When looking at your estate planning options, one of those is a Trust. It's important to review what a Trust is and how it can be useful in estate planning.
When you create a Trust, you create a separate legal entity that "owns" all of the property you title in the name of the Trust. You must separately title that property into the name of the Trust, including any property, financial accounts or investments, if you intend those assets to be controlled by the Trust. A Trust is usually revocable, which means it can be changed while the Trust owner(s) is/are alive.
A trust usually becomes irrevocable after the death of the owner of the Trust and a "Successor Trustee" becomes the manager of the Trust and must then distribute the assets of the Trust pursuant to the terms of the Trust documents.
A Trust can be used to control your assets after you pass. This is most common in the context of having minor children or young adult children. Minor children cannot access inherited money without a great deal of hassle, so it can be a good idea to create a Trust while your children are young that lays out what expenses the guardian for your children can receive from the Trust for their care.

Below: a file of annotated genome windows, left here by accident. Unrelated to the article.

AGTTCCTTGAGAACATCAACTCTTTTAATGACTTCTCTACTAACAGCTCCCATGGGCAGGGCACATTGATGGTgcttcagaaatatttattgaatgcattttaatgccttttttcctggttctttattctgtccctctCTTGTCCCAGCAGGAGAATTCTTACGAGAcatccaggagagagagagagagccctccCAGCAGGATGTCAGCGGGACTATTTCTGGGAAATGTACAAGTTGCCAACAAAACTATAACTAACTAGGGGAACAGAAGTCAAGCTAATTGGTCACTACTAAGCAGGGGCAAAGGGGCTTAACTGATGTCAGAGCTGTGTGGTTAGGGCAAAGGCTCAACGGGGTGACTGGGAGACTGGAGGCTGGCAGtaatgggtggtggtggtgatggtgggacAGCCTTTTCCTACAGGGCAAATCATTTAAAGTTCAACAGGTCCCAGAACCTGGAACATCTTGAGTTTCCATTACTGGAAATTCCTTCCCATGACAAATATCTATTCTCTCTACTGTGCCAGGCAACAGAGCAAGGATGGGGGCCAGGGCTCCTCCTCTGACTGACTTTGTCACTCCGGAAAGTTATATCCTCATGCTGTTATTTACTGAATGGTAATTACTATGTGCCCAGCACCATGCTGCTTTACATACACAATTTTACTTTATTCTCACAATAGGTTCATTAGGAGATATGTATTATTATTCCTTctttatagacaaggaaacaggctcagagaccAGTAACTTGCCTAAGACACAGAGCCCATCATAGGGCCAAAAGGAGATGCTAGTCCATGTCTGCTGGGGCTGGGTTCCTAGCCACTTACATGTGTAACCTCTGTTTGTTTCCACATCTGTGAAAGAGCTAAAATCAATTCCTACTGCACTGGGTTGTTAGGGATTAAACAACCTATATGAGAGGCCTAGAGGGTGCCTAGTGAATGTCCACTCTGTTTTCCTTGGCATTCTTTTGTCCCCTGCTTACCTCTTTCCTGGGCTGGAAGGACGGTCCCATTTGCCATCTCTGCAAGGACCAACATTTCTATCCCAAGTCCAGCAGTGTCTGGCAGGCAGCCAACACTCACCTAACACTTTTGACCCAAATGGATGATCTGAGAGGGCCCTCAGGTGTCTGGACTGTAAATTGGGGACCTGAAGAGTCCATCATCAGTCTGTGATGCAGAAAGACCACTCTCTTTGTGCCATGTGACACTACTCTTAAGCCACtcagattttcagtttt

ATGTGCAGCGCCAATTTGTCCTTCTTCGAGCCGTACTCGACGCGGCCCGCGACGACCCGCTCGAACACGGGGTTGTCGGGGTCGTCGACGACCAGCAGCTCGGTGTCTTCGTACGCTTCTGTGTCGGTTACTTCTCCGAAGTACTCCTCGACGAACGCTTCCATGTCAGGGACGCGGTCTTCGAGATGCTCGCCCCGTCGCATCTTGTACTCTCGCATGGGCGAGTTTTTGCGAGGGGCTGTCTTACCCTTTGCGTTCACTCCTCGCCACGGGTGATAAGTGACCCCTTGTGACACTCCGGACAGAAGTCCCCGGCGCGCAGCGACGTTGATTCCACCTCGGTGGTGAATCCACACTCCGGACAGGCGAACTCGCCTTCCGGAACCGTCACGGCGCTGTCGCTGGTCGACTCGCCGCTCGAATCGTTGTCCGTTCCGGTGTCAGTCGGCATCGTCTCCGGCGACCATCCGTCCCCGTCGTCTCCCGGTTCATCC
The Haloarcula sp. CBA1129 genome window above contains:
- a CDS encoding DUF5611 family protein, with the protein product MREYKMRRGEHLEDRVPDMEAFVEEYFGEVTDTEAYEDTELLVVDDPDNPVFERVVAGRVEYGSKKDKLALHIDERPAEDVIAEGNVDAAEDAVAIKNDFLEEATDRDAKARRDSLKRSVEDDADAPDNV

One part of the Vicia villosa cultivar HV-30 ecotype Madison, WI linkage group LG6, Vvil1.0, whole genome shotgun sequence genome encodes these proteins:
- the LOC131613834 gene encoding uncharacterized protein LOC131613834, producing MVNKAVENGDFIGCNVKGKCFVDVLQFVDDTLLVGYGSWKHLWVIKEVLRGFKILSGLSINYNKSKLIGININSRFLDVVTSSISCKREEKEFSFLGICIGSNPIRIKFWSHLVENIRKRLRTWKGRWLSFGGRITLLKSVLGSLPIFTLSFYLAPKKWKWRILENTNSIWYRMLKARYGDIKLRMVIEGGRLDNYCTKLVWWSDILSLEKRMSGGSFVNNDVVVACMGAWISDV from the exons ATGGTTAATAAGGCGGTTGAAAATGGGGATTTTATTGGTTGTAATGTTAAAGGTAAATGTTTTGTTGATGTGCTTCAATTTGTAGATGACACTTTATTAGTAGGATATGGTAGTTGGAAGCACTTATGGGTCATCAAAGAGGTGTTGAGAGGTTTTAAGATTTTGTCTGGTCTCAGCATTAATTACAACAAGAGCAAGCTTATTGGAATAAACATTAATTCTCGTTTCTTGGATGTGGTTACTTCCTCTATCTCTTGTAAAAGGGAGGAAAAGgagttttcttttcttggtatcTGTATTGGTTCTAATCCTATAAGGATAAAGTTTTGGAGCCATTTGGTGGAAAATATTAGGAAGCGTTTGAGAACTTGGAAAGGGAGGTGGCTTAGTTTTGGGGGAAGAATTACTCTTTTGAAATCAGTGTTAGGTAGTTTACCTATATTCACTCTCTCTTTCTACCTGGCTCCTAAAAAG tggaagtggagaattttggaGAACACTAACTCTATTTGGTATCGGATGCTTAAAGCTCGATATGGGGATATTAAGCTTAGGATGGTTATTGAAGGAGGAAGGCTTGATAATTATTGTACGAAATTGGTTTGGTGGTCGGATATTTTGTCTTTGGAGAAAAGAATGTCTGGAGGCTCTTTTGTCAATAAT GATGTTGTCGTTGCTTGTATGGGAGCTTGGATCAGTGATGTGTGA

A Trust can also be used to distribute assets upon certain milestones in a child's life, such as going to college, graduating, having a grandchild or getting married. You can make your wishes known through your Trust and award that behavior when and if it occurs.
It is a common misconception that a Trust "avoids probate". Even when a Trust is created, a "pour over will" is also executed, allowing any property that is not owned by the Trust to be placed under the control of the Trust.
Discuss with an attorney whether a Trust is appropriate for your estate situation. Attorney Allison Greenlee Korr can be reached at 269-381-4471